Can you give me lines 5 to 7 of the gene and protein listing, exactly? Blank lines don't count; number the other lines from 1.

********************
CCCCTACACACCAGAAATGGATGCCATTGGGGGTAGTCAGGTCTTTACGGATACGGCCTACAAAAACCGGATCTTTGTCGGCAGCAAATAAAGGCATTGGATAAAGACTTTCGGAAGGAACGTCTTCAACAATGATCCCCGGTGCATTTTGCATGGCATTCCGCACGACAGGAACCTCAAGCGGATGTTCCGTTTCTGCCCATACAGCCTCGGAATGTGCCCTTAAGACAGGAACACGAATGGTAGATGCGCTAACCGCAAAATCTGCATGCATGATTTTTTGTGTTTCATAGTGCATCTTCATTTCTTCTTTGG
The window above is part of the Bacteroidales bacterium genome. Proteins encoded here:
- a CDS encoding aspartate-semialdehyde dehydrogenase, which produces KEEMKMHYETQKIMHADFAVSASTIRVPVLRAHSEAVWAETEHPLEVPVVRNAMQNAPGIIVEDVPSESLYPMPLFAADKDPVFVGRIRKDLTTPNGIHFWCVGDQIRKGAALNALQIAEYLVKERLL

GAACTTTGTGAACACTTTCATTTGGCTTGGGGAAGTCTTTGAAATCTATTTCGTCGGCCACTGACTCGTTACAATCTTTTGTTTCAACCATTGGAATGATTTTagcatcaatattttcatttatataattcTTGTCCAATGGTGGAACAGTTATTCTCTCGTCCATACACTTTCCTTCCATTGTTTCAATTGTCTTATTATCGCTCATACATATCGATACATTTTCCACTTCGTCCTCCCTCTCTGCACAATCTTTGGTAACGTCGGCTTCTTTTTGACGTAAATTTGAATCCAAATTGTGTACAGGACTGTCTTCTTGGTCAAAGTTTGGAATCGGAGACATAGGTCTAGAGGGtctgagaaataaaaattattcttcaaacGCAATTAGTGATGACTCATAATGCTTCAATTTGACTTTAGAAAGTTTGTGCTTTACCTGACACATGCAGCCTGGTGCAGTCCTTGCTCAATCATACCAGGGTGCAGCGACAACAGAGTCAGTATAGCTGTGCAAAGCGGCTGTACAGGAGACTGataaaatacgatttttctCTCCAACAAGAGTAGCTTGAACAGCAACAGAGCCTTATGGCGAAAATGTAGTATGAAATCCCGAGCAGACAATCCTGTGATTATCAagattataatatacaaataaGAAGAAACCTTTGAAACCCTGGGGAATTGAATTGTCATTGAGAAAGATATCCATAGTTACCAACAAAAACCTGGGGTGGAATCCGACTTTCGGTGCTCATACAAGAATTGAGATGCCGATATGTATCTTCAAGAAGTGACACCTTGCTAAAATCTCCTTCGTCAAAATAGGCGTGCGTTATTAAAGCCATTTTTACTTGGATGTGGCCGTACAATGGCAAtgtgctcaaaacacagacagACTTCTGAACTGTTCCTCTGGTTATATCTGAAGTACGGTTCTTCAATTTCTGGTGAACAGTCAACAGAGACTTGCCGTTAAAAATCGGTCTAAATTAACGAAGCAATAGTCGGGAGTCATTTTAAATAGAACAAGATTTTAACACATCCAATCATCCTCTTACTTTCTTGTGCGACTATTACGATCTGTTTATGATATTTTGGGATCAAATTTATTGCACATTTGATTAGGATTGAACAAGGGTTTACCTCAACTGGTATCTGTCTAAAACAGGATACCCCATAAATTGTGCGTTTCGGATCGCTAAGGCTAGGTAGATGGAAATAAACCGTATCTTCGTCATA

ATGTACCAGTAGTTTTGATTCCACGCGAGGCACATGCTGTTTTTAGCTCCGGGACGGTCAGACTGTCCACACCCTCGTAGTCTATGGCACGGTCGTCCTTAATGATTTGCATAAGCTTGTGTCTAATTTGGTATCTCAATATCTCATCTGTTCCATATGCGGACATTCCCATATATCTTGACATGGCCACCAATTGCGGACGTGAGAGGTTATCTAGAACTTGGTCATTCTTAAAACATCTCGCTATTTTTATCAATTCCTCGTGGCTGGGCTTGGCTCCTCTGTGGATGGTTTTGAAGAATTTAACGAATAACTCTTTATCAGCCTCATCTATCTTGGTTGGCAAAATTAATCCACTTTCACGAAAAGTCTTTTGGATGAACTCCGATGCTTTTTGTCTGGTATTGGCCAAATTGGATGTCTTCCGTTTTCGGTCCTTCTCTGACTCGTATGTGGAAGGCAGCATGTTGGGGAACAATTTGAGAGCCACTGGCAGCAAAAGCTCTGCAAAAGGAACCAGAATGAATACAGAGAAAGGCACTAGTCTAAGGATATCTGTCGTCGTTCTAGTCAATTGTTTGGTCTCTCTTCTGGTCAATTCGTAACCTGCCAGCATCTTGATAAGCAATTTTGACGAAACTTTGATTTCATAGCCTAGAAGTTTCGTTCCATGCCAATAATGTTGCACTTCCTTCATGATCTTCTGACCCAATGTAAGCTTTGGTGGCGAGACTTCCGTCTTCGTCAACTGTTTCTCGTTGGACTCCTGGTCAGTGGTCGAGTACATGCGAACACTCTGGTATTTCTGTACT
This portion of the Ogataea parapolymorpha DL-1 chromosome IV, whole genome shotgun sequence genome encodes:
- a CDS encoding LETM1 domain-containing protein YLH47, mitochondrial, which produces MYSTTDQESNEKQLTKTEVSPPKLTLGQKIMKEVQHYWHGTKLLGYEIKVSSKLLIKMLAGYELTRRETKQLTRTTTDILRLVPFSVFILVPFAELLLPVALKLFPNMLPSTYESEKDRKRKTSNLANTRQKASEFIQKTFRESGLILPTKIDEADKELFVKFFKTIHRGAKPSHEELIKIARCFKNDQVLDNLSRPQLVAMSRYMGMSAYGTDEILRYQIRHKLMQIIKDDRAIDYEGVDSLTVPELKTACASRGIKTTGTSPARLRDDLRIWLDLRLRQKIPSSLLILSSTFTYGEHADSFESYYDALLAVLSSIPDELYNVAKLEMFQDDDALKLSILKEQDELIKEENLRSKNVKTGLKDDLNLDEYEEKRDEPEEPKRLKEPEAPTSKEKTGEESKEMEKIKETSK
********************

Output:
ATGTACCAGTAGTTTTGATTCCACGCGAGGCACATGCTGTTTTTAGCTCCGGGACGGTCAGACTGTCCACACCCTCGTAGTCTATGGCACGGTCGTCCTTAATGATTTGCATAAGCTTGTGTCTAATTTGGTATCTCAATATCTCATCTGTTCCATATGCGGACATTCCCATATATCTTGACATGGCCACCAATTGCGGACGTGAGAGGTTATCTAGAACTTGGTCATTCTTAAAACATCTCGCTATTTTTATCAATTCCTCGTGGCTGGGCTTGGCTCCTCTGTGGATGGTTTTGAAGAATTTAACGAATAACTCTTTATCAGCCTCATCTATCTTGGTTGGCAAAATTAATCCACTTTCACGAAAAGTCTTTTGGATGAACTCCGATGCTTTTTGTCTGGTATTGGCCAAATTGGATGTCTTCCGTTTTCGGTCCTTCTCTGACTCGTATGTGGAAGGCAGCATGTTGGGGAACAATTTGAGAGCCACTGGCAGCAAAAGCTCTGCAAAAGGAACCAGAATGAATACAGAGAAAGGCACTAGTCTAAGGATATCTGTCGTCGTTCTAGTCAATTGTTTGGTCTCTCTTCTGGTCAATTCGTAACCTGCCAGCATCTTGATAAGCAATTTTGACGAAACTTTGATTTCATAGCCTAGAAGTTTCGTTCCATGCCAATAATGTTGCACTTCCTTCATGATCTTCTGACCCAATGTAAGCTTTGGTGGCGAGACTTCCGTCTTCGTCAACTGTTTCTCGTTGGACTCCTGGTCAGTGGTCGAGTACATGCGAACACTCTGGTATTTCTGTACT
This portion of the Ogataea parapolymorpha DL-1 chromosome IV, whole genome shotgun sequence genome encodes:
- a CDS encoding LETM1 domain-containing protein YLH47, mitochondrial, which produces MYSTTDQESNEKQLTKTEVSPPKLTLGQKIMKEVQHYWHGTKLLGYEIKVSSKLLIKMLAGYELTRRETKQLTRTTTDILRLVPFSVFILVPFAELLLPVALKLFPNMLPSTYESEKDRKRKTSNLANTRQKASEFIQKTFRESGLILPTKIDEADKELFVKFFKTIHRGAKPSHEELIKIARCFKNDQVLDNLSRPQLVAMSRYMGMSAYGTDEILRYQIRHKLMQIIKDDRAIDYEGVDSLTVPELKTACASRGIKTTGTSPARLRDDLRIWLDLRLRQKIPSSLLILSSTFTYGEHADSFESYYDALLAVLSSIPDELYNVAKLEMFQDDDALKLSILKEQDELIKEENLRSKNVKTGLKDDLNLDEYEEKRDEPEEPKRLKEPEAPTSKEKTGEESKEMEKIKETSK